Many autists have weak hands, poor coordination, and/or sensory issues making it difficult to hold a writing utensil. One clue is a refusal to use a spoon/fork. You may think he only likes finger foods; however, his ulterior motive may be that he only eats what does not require using utensils. A second clue is no interest in scribbling by 18 months. If you see these two early warning signs, consider it a red flag that you'll need therapy to strengthen those hands and fingers before he will want to color, draw and write. Don't worry, you don't have to go anywhere or spend a ton of money. If you have a kitchen table and some play dough, you can do it!
If your child has an aversion to play dough, start by simply getting him to touch it; to poke it. Weeks may pass before he is even willing to do this, so practice everyday, until he does. Play dough is wonderful because you can either purchase it ready to go or you can make your own and even add oils that can change the scent. This may encourage him to handle the play dough. Always use soft dough for play.
Once your child is okay with play dough, form a ball sized for little hands. Ask him to squeeze it in his fist. Don't be alarmed if he doesn't quite have the required strength. Next, form a ball, set it on the table and ask him to press it, palm down, flat, on a table. Once again, if he is not strong enough, don't be surprised. You have clearly identified what you need to work on! Last, have him poke a formed ball hard enough to make a hole with each finger and thumb. Do these activities daily, consistency is always key, and increase the number of times that he squeezes, presses, and pokes each day until he has mastered the tasks. Your next job is to increase his play time with the dough so he can mold, shape, stretch, rub, pick, squish, and get his little fingers moving and build strength.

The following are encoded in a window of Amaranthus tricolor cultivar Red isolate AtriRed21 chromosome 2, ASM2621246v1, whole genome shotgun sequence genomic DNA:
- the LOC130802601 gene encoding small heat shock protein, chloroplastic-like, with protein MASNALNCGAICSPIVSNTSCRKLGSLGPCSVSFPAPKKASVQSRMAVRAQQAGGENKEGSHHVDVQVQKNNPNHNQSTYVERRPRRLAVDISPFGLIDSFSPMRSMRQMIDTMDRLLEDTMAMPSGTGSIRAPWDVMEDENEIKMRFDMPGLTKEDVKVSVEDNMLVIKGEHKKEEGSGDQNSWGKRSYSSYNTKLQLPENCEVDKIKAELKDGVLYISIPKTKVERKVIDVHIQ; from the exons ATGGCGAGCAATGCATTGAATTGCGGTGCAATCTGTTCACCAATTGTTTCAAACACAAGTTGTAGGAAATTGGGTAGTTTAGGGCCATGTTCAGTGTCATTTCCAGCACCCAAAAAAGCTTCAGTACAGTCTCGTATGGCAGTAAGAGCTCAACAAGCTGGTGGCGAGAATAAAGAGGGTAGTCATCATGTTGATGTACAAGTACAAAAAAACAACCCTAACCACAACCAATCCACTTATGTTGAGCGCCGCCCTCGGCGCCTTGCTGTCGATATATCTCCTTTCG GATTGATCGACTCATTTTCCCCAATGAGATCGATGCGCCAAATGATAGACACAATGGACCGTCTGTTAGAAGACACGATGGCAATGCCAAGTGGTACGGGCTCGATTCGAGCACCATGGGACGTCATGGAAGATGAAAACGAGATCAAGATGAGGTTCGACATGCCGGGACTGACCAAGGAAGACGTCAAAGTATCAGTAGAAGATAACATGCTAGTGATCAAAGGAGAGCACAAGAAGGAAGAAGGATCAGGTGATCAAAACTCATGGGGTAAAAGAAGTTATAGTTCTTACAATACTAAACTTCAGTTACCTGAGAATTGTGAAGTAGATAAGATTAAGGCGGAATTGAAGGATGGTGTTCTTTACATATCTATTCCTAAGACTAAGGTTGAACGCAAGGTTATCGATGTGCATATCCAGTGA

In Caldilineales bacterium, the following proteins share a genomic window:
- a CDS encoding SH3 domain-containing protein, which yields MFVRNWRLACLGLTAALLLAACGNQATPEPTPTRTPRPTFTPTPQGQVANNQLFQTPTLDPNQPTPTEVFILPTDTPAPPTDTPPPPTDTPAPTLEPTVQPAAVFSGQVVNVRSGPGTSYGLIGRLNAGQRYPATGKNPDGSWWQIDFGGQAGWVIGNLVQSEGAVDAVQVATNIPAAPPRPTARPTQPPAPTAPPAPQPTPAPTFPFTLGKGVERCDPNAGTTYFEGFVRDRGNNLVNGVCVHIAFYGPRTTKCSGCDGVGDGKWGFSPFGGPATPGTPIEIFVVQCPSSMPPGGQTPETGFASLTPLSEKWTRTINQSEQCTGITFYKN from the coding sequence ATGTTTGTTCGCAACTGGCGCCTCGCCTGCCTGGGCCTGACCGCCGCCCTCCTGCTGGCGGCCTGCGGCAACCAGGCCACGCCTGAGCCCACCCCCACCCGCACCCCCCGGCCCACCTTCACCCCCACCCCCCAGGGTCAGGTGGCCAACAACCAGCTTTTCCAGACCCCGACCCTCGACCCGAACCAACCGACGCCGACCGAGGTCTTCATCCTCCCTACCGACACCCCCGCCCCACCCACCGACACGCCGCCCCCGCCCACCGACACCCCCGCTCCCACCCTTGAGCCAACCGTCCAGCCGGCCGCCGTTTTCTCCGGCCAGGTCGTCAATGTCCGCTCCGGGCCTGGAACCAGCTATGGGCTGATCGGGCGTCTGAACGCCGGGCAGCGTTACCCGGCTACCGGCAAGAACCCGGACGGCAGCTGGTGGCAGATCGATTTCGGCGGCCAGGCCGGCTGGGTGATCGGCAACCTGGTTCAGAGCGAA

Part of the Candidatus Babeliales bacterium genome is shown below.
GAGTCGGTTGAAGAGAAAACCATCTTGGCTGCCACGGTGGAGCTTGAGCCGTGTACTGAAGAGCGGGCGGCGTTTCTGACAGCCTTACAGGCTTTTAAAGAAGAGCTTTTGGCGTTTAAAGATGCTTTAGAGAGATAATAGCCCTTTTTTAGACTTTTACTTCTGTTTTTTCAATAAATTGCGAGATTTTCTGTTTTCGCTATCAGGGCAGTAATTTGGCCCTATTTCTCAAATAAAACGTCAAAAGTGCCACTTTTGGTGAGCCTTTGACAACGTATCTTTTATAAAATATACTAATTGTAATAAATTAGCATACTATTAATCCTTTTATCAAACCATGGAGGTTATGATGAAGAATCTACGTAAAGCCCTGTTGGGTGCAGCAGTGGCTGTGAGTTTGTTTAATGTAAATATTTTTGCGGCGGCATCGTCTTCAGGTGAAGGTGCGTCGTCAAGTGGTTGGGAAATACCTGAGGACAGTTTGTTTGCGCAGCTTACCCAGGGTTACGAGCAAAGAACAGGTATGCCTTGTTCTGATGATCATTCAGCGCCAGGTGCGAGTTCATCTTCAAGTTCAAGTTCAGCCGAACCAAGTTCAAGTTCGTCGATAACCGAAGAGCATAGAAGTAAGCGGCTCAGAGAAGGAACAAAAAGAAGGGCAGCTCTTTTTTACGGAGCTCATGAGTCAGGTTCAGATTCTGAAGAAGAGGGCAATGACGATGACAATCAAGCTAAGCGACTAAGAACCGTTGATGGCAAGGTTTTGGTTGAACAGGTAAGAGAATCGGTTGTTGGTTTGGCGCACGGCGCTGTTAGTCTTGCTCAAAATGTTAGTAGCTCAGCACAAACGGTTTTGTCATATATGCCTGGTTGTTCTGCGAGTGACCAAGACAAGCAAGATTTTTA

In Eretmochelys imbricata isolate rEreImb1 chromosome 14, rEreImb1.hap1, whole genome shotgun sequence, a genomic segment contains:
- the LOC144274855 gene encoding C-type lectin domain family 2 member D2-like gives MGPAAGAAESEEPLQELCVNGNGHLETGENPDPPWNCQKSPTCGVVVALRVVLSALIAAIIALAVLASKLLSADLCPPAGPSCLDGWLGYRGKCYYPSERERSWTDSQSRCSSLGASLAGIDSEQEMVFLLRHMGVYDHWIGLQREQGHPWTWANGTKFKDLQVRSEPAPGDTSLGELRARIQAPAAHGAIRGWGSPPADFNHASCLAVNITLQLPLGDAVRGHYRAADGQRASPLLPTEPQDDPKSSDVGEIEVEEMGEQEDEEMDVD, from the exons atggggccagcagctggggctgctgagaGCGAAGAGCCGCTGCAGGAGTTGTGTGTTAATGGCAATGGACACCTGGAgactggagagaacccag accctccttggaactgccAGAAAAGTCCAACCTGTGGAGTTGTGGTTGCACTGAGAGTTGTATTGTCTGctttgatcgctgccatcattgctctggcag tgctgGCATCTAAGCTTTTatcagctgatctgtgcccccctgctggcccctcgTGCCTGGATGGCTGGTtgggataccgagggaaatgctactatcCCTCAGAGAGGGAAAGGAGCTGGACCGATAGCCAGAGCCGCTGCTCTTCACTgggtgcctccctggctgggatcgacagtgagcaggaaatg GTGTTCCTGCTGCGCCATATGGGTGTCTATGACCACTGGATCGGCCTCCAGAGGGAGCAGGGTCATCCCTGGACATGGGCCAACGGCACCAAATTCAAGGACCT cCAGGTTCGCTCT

|we made hair for our animals|
Other activities include using (washable) water color and paintbrushes on his plastic animals, squeezing squishy balls, using a Leapster, teaching him to use the mouse on a computer, 'painting' the house outside with a bucket of water and a large brush. All of these activities continue to build those muscles while improving coordination and they give him control over the type of media he is using.